Tokyo 2020 have rejected concerns raised by a group of organisations and environmentalists, after they wrote an open letter to International Olympic Committee (IOC) President Thomas Bach expressing concern forests were being exploited.
The group co-signed a letter to Bach, with the bodies also expressing their belief tropical forests were being used and that there could be potential human rights violations.
A total of 47 organisations, including Greenpeace, signed the letter, which called for greater transparency over the wood being used.
“We urge the IOC and Tokyo 2020 authorities to immediately disclose the timber supply chain associated with the Tokyo 2020 Olympics, including the origin and volume of all tropical wood used, and to halt further use of wood from tropical forests and other high risk sources,” the letter read.
“Transparency is fundamental to the credibility of the Olympics, as articulated in the Olympic Agenda 2020.
“Given the high environmental and social risks associated with forest-related products, especially those sourced from tropical forest countries with weak forest governance, full supply chain transparency and enhanced due diligence measures are critical to ensure responsible sourcing.”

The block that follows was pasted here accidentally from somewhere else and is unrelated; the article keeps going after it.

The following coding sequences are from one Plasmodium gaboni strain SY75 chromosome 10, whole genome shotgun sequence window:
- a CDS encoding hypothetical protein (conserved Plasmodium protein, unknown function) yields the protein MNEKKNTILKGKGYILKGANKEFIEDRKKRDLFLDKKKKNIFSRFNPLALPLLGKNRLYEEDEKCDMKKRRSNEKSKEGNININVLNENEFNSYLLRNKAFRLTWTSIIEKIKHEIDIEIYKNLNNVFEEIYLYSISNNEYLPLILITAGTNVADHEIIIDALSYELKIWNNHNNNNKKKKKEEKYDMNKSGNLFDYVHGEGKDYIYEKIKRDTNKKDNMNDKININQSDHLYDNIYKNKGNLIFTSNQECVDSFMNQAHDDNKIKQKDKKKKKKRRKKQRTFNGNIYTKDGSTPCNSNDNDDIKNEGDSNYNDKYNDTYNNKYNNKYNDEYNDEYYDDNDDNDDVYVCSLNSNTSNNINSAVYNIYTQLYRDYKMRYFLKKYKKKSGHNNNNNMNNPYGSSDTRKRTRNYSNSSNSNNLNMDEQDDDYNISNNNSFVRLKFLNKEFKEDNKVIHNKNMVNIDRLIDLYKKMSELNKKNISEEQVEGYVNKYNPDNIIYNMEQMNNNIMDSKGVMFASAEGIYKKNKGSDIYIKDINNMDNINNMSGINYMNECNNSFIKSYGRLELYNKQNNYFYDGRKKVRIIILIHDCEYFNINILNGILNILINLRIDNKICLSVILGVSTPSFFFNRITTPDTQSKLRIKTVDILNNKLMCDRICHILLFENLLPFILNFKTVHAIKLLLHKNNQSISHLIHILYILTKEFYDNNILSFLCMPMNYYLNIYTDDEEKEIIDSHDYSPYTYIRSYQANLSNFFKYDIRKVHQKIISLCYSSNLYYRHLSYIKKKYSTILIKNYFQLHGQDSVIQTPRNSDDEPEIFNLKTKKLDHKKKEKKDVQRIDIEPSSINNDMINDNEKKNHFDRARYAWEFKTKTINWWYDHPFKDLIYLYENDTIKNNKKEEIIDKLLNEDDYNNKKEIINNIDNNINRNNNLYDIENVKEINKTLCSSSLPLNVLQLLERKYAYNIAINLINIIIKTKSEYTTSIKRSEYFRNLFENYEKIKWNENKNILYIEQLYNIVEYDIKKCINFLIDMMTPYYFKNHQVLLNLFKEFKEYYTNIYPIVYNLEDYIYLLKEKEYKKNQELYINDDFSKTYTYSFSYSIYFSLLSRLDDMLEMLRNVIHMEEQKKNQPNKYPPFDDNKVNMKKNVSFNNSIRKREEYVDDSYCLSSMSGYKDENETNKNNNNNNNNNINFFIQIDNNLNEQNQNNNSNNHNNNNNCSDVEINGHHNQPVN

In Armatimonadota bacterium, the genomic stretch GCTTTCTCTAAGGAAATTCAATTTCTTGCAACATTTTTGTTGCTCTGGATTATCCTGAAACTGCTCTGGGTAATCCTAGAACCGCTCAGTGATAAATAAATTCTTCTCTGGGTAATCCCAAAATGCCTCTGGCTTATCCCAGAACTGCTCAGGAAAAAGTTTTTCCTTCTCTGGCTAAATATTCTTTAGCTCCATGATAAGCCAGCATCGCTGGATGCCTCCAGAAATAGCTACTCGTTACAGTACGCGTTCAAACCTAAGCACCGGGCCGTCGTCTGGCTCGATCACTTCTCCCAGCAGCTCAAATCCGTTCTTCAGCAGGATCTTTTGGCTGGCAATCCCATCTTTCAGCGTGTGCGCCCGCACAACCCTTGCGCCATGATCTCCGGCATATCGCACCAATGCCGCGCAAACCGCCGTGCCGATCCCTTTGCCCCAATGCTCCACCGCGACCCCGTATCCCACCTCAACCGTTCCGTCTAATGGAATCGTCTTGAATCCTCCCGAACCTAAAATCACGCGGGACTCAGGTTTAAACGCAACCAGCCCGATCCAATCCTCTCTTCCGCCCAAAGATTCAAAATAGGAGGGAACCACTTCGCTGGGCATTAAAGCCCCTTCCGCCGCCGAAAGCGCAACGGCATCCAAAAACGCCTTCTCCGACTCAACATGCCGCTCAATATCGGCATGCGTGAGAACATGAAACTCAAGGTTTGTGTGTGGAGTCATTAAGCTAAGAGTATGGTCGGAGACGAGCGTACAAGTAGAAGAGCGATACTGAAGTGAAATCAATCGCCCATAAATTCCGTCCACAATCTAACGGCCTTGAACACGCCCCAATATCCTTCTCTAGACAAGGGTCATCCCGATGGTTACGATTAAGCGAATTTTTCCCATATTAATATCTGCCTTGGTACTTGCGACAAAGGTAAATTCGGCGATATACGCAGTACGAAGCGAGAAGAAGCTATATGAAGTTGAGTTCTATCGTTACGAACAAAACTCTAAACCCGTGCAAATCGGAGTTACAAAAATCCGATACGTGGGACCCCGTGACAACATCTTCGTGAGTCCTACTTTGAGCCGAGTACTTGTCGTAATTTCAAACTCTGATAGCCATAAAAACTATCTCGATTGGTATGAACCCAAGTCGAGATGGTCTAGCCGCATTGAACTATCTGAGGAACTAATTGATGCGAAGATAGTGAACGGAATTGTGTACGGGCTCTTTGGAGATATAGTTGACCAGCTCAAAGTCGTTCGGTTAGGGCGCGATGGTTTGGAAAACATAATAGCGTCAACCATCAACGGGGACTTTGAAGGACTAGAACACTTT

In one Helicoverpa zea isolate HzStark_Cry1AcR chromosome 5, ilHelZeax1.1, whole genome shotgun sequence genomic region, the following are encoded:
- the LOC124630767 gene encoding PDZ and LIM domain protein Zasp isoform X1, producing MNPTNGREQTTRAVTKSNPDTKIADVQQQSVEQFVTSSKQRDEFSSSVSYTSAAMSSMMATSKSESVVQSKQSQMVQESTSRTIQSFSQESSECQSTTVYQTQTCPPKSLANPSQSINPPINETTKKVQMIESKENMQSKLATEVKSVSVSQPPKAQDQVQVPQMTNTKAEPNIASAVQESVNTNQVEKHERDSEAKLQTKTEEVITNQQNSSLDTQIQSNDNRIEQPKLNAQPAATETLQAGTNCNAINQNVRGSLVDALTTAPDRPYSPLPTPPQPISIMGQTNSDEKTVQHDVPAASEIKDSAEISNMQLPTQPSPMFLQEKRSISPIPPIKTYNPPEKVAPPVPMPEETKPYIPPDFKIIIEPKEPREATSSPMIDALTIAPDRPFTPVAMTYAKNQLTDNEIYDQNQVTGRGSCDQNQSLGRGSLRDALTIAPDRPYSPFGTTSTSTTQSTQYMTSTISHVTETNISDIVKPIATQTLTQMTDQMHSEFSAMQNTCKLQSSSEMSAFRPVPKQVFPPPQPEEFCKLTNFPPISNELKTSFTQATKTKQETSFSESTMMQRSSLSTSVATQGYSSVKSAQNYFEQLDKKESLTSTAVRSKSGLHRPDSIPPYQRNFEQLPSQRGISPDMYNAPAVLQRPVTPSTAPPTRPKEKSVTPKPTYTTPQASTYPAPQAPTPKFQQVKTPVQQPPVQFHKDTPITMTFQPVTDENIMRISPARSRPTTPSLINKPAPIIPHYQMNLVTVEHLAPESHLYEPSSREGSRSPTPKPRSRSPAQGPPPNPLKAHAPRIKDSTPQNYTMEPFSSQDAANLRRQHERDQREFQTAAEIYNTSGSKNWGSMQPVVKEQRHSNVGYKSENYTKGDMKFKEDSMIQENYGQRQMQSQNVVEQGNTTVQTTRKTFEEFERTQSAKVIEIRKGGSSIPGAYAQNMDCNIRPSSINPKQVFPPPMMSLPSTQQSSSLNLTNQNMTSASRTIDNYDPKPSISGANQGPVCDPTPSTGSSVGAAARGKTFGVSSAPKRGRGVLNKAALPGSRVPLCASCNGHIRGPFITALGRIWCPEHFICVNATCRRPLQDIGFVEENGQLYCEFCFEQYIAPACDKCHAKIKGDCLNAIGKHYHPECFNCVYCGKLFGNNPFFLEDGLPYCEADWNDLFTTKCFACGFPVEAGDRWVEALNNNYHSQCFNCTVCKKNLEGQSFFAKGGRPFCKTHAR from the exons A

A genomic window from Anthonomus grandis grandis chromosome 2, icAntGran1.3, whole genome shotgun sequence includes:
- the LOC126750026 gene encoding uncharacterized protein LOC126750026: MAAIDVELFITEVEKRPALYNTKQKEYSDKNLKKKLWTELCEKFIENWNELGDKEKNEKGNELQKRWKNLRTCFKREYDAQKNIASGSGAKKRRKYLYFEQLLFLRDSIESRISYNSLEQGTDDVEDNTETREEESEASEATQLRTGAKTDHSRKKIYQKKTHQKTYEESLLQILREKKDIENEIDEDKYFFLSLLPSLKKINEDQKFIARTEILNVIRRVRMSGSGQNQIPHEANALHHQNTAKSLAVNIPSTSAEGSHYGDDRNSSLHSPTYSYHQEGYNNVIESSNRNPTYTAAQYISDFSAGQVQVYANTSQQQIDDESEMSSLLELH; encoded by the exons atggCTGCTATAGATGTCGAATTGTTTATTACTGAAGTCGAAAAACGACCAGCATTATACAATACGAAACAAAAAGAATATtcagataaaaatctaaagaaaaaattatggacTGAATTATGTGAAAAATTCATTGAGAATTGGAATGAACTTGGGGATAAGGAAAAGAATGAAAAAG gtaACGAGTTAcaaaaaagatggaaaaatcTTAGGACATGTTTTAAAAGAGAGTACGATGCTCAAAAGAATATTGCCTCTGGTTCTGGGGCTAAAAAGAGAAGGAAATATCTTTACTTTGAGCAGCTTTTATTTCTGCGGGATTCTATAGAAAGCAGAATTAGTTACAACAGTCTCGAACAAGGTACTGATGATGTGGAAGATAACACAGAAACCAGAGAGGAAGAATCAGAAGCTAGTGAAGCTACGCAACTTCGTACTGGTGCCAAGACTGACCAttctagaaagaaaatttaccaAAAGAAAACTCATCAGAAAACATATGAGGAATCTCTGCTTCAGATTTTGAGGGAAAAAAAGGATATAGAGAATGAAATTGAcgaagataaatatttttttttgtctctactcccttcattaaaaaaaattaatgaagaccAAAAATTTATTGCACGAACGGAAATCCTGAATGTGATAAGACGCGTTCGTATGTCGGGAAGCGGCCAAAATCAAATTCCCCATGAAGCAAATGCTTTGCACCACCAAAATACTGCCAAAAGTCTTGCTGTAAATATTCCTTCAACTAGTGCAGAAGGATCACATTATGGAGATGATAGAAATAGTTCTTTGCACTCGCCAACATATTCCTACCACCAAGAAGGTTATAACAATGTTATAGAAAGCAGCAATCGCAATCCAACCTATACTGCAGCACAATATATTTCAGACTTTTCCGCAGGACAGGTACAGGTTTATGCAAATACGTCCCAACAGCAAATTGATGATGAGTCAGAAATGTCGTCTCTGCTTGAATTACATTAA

Tokyo 2020 have claimed they have had extensive discussions over the environment and human rights, with organisers stating they have been transparent regarding the issues raised.
“Tokyo 2020 had extensive discussions with working groups comprising experts in environmental matters, human rights, labour laws, corporate social responsibility and other fields,” a Tokyo 2020 spokesman told Reuters.
“In the series of discussions, we decided to have the meetings fully open to the media.
“We even took in feedback from the public in order to establish the sourcing codes.”
The wood at the centre of the concerns raised by the NGOs is being used on construction projects for the Games.
The letter alleged the Tokyo 2020 had been using “significant volumes of tropical wood for construction of the new National Stadium”.
The design, by architect Kengo Kuma, focuses upon a scaled-down, wood-rich Japanese-style interior decoration scheme.
It is due to cost ¥149 billion (£1.4 billion/$1.5 billion/€1.3 billion).
Concern over "illegal" timber had been raised last December, with a letter endorsed by 44 organisations and environmentalists around the world having been delivered to the IOC.
It highlighted fears that the use of timber imported from endangered rainforests in Malaysia and Indonesia could have "devastating consequences for biodiversity, climate change, and local communities who rely on forest resources for their livelihoods".
The latest letter called for organisers to halt to the use of tropical wood and wood from other high risk sources and immediately disclose the origin of timber already used.
They 47 organisations also called for a requirement for full traceability and third party verification of the supply chain, a revision of Tokyo 2020’s sourcing code and adoption of “robust sourcing requirements”.
The letter can be found here Open letter to IOC.pdf